Dictator orders ice palace to be built in central Asian desert

Undeterred by temperatures of 50C, President known for bizarre decrees says he wants children to learn to ski
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Turkmenistan's President, Saparmyrat Niyazov, already has a well-earned reputation as one of the world's most eccentric megalomaniacs, but "The Great Turkmenbashi", as he likes to be known, appears to have laid down a new marker in neo-Stalinist oddity, even by his own bizarre standards.

Allegedly anxious to please the five million long-suffering citizens of his Central Asian fiefdom, one of the world's hottest countries, Mr Niyazov has ordered that a palace made of ice be constructed in the mountains outside Ashgabat, the capital, despite the fact that temperatures in the region can reach up to 50C. "Let us build a palace of ice big and grand enough for 1,000 people," he enthused on national TV. "Our children can learn to ski and ice-skate. We can build cafés and restaurants."

Apparently oblivious to the dangers of the "palace" melting into the desert sands below, and eager to defy mother nature, Mr Niyazov has already ordered construction to begin. The palace will supposedly be finished within 10 months. The 64-year-old dictator wants a giant aquarium stocked with tropical fish to be fixed atop the palace and has ordered that the building be linked with Ashgabat by cable car.

The cost of the grandiose project has not been disclosed. Turkmenistan, though rich in oil and gas reserves, is one of the world's poorest countries.

Unsurprisingly the plans have attracted ridicule and bemusement among those beyond the reach of a man who has run Turkmenistan with a rod of iron since 1985, when he was the Communist Party boss there. "A palace of ice is not Turkmenbashi's first ambitious project," quipped the Russian daily Izvestia. "But it probably is his most extravagant. Nobody in the former USSR has tried to build such a technically difficult structure in such a hot climate. Mr Niyazov will become the first head of state in a post-Soviet government who has promised to teach children to ski in the desert."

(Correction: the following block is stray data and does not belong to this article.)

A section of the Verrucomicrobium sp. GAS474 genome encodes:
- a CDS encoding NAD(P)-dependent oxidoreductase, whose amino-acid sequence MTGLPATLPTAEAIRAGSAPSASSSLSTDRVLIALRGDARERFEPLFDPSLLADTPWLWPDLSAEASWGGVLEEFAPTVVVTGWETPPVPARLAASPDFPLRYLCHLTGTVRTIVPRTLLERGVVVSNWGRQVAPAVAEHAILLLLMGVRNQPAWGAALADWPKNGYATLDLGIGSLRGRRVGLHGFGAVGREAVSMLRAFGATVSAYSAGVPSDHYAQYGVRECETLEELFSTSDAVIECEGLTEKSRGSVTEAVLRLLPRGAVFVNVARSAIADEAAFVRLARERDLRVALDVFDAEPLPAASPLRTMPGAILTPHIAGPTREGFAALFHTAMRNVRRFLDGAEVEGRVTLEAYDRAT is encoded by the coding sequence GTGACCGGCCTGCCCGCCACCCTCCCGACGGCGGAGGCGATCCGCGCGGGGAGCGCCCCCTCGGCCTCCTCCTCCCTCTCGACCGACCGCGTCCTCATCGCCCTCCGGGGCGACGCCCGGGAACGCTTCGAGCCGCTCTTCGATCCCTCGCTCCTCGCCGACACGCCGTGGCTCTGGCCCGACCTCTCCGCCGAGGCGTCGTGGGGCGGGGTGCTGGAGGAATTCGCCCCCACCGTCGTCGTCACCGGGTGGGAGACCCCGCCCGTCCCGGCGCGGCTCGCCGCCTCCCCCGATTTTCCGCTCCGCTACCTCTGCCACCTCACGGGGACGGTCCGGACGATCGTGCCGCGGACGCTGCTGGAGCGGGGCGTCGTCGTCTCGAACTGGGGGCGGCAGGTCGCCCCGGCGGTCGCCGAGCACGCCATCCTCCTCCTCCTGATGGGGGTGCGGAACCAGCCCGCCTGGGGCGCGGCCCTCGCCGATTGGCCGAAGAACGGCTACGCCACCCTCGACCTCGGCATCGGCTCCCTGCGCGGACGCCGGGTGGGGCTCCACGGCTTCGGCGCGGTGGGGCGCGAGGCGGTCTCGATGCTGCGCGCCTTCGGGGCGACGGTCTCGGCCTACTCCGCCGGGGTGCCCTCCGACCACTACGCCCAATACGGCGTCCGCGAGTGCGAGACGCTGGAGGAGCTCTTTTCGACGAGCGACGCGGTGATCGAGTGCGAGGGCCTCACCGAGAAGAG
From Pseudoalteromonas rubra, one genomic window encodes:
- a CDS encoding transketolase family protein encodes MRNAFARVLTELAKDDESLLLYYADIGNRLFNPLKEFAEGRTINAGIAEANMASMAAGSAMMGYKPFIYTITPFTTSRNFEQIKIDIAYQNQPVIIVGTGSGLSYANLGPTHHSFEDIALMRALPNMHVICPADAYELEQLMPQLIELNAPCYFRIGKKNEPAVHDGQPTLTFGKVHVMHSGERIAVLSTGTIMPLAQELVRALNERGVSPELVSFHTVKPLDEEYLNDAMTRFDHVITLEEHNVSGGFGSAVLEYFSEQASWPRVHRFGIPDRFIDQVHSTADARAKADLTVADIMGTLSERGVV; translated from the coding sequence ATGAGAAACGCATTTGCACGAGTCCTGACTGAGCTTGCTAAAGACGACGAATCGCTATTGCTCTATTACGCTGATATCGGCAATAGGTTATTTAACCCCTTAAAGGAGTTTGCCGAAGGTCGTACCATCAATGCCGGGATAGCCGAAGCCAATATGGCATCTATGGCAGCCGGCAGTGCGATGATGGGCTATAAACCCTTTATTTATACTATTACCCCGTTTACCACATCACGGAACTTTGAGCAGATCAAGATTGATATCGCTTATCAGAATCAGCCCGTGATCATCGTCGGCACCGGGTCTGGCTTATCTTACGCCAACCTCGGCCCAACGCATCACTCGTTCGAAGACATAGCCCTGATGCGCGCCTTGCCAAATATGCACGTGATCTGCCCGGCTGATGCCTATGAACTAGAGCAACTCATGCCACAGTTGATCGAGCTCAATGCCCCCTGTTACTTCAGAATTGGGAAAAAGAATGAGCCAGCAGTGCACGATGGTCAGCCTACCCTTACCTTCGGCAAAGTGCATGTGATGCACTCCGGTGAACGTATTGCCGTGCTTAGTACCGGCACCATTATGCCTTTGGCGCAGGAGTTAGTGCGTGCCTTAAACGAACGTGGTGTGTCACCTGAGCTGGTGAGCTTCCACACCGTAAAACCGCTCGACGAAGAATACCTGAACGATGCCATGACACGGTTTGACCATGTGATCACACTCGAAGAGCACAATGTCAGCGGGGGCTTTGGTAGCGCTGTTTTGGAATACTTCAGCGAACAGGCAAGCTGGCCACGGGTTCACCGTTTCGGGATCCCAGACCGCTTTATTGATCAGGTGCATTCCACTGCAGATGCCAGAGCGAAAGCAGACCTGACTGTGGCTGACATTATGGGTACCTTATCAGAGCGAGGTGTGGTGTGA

Mr Niyazov has repeatedly set new standards in dictator eccentricity. Eager to encourage a neo-Stalinist cult of personality around himself, he has scattered his capital with posters and statues depicting the likeness of the chubby-cheeked "Father of the Turkmen".

The days of the week and months of the year have been renamed after himself and his relatives, and the Turkmen word for bread has been replaced with the name of his late mother, Gurbansoltan, whose statues also litter Ashgabat.

Following in the footsteps of China's Mao Tse-tung, Mr Niyazov has also published his very own version of the Little Red Book. Called The Ruhnama, the tome of spiritual musings is said to be "a moral guide" for Turkmens. It is required reading on school and university curricula. A detailed knowledge of its contents is a must for any citizen who wants to get ... a driving licence.

Indeed, there appears to be no facet of daily life too small or trivial for Mr Niyazov's ludicrous decrees. His latest order was for TV presenters to be banned from wearing make-up because, he said, he found it difficult to tell male and female presenters apart and wanted Turkmen women's beautiful "wheat-coloured" skin to be on show.

Long hair, beards and gold teeth have also been outlawed, and Mr Niyazov, who has compared himself to a deity, has stipulated what exactly it means to be "old". Childhood lasts until 13, he has decreed, adolescence until 25 and youth until 37. Old age, he insists, does not begin until 85.

When forced to undergo major heart surgery in 1997 and made to quit smoking, he ordered all his government ministers to follow suit and imposed a ban on smoking in public places.

Elected Turkmenistan's first post-Soviet President in 1991, he was appointed "president for life" by the country's supreme legislative body in 1999. Turkmenistan is thus a de facto one-party state: opposition has been stamped out and the media are muzzled. Human rights groups claim that Mr Niyazov uses torture, disappearances, arbitrary detentions, house demolitions, forced labour and exile to keep a lid on his desert kingdom.

He is a self-styled poet, but his words often chill rather than entertain. "I am the Turkmen spirit reborn to bring you a golden age," reads one poem. "I am your saviour ... My sight is sharp - I see everything. If you are honest in your deeds, I see this; if you commit wrongdoing; I see that too."

All-seeing, maybe. All-knowing, alas not - especially when it comes to the melting point of ice.